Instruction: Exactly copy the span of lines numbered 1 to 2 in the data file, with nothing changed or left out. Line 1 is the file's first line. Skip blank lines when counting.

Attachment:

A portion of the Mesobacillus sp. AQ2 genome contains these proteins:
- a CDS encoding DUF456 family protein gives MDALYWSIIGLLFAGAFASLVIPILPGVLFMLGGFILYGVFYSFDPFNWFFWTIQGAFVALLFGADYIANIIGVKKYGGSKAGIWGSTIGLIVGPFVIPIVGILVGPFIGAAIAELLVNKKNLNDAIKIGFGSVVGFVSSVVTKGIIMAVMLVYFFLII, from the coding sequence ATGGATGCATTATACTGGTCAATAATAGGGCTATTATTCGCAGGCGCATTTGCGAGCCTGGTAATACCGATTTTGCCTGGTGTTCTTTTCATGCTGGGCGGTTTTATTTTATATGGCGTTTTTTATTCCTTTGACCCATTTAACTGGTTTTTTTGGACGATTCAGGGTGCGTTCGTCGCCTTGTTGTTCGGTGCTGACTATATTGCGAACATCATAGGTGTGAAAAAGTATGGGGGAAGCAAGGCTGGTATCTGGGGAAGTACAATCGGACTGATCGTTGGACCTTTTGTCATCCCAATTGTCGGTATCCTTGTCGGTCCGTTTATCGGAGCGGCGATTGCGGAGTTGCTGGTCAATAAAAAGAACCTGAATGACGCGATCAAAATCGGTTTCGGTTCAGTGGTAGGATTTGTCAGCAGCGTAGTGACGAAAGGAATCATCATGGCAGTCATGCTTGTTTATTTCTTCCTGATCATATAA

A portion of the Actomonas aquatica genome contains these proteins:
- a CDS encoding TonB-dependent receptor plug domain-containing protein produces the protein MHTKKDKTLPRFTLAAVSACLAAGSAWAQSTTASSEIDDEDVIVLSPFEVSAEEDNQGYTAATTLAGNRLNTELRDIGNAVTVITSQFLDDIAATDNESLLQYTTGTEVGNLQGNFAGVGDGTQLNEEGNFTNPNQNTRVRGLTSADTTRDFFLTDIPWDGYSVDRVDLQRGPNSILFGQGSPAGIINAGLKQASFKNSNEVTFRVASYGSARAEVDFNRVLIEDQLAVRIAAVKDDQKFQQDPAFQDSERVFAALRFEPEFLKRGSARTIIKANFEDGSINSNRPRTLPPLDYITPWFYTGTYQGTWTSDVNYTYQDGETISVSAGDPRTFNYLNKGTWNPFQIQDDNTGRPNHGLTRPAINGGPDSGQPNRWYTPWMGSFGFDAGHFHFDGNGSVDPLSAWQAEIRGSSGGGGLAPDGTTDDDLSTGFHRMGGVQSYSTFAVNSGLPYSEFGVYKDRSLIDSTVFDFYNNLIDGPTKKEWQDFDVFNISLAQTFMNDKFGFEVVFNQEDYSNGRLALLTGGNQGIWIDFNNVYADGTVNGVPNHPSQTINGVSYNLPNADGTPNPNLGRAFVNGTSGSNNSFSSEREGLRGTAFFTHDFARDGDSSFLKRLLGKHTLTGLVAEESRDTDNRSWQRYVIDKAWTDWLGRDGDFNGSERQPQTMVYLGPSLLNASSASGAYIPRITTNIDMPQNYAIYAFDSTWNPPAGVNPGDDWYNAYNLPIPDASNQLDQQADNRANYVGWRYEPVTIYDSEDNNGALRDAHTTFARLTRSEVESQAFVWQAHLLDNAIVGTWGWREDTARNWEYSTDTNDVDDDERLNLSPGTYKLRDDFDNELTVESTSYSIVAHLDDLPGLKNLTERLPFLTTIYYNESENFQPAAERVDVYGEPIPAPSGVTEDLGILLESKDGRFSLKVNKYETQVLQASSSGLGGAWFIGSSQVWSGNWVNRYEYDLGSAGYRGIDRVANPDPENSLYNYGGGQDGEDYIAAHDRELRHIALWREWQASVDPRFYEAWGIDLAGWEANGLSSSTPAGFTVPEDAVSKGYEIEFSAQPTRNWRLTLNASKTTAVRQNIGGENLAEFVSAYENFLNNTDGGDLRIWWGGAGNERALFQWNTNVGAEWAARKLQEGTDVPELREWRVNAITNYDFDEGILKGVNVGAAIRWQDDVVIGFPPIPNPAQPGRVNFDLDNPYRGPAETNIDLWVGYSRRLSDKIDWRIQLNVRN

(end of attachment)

A portion of the Mesobacillus sp. AQ2 genome contains these proteins:
- a CDS encoding DUF456 family protein gives MDALYWSIIGLLFAGAFASLVIPILPGVLFMLGGFILYGVFYSFDPFNWFFWTIQGAFVALLFGADYIANIIGVKKYGGSKAGIWGSTIGLIVGPFVIPIVGILVGPFIGAAIAELLVNKKNLNDAIKIGFGSVVGFVSSVVTKGIIMAVMLVYFFLII, from the coding sequence ATGGATGCATTATACTGGTCAATAATAGGGCTATTATTCGCAGGCGCATTTGCGAGCCTGGTAATACCGATTTTGCCTGGTGTTCTTTTCATGCTGGGCGGTTTTATTTTATATGGCGTTTTTTATTCCTTTGACCCATTTAACTGGTTTTTTTGGACGATTCAGGGTGCGTTCGTCGCCTTGTTGTTCGGTGCTGACTATATTGCGAACATCATAGGTGTGAAAAAGTATGGGGGAAGCAAGGCTGGTATCTGGGGAAGTACAATCGGACTGATCGTTGGACCTTTTGTCATCCCAATTGTCGGTATCCTTGTCGGTCCGTTTATCGGAGCGGCGATTGCGGAGTTGCTGGTCAATAAAAAGAACCTGAATGACGCGATCAAAATCGGTTTCGGTTCAGTGGTAGGATTTGTCAGCAGCGTAGTGACGAAAGGAATCATCATGGCAGTCATGCTTGTTTATTTCTTCCTGATCATATAA